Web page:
Untitled_Panorama7bFall in the Rocky Mountains…  it’s a heavenly and target rich destination for photographers. For this trip I had the expectation of using my new Fuji XT-1 exclusively for landscapes and leaving the wildlife duty to my trusty Canon gear. The Fuji is a magnificent little camera and there are many reasons to love it but for wildlife photography you want superfast autofocus and the longest lens you can afford. My strategy was to use the Canon body attached to a 100-400mm zoom for wildlife- a setup has served me well on previous national park trips and even though it’s not the ideal wildlife lens it works well because of the zoom capability. Plus it’s a fraction of the weight (and cost!) of the 600mm lens that professional wildlife photographers use. With my plans all made and the car loaded up off I went to the great white north!

DSCF3956When I found the first bull elk of the trip I had a Canon 1D Mark3/100-400mm zoom ready to go but I grabbed the Fuji instead! I guess my subconscious decided that being able to shoot handheld coupled with the better low ISO performance of the Fuji won out over the longer reach and faster autofocus of the Canon. The Fuji lens is a 55-200 (77-300 equivalent) so less reach but slightly faster (f4.8 v 5.6) and much lighter and smaller than the Canon. The image stabilization is much better too so I can get pretty sharp results down to about 1/40th of a second. My Canon 1D Mark 3 does not look good at 3200 in my opinion (or anything above 800 really- the newer Mark 4 generation does, alas I do not own the newest body) so not only would I need to use a tripod, greatly increasing the time from when I first spotted the elk to the actual taking of the picture, but the photos would also be a whole lot grainier. This is a shot from that first morning- made with the Fuji XT-1, 55-200 at f4.8 at, 3200 ISO.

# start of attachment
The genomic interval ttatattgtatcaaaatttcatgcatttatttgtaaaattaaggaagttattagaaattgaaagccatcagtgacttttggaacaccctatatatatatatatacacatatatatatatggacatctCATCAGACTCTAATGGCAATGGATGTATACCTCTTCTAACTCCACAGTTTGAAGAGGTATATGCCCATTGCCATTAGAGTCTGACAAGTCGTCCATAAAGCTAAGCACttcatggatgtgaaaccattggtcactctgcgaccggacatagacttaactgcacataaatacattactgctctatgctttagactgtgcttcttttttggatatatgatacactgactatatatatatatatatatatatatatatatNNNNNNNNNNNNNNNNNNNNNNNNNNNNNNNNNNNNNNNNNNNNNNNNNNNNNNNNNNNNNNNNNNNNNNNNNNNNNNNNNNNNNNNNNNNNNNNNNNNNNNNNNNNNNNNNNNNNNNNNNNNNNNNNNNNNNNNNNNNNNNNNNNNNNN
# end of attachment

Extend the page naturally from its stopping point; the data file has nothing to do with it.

DSCF3856I missed quite a few opportunities because of the slower autofocus but overall I’m extremely impressed with how the XT-1 performed. If I were a full time wildlife photographer I’d be using Canon gear but for the serious non-pro on a budget the Fuji is an outstanding choice in my opinion. So that was it for the Canon- never snapped another shot with it the whole trip. It wasn’t all peaches and cream with the Fuji though- not only did I miss several opportunities because of the slower AF the XT-1 just doesn’t have the overall speed of a professional DSLR- shutter lag and a slower power-up are two other biggies. But now that I’m back home and have gone thru all the images I’m happy with my decision to use the Fuji for everything.

This next photo is another elk from a few hundred kilometers further north- the bull had attracted the attention of a roaming crew of professional photographers who all had 600mm lenses on tripods. The bull ran thru the colorful underbrush very close to us so all the guys with the giant telephotos could only get head shots while I was able to quickly zoom out to 77mm and get this:


For the landscapes the XT-1 performed beautifully. It worked well when the temps went below freezing too- something I was a little concerned about. This photo was taken at sunrise on a freezing morning along the Athabasca River:


The rest of the photos from that trip can be seen here.


  1. Interesting article Greg. I am thinking of selling up my canon gear and converting wholesale to fuji, now the XPro2 has been released, coupled with the new 100-400. Was the xt1 on your trip running the firmware v4?

  2. Hi Andrew,
    I believe I didn’t update the firmware til shortly after I returned from Canada. I did use the new firmware on my recent trip to Cuba. I also used it Yellowstone National Park in January. Sadly, I didn’t have that 100-400mm lens on that trip and I would’ve put it to good use. In fact, I just ordeded the new lens today 🙂

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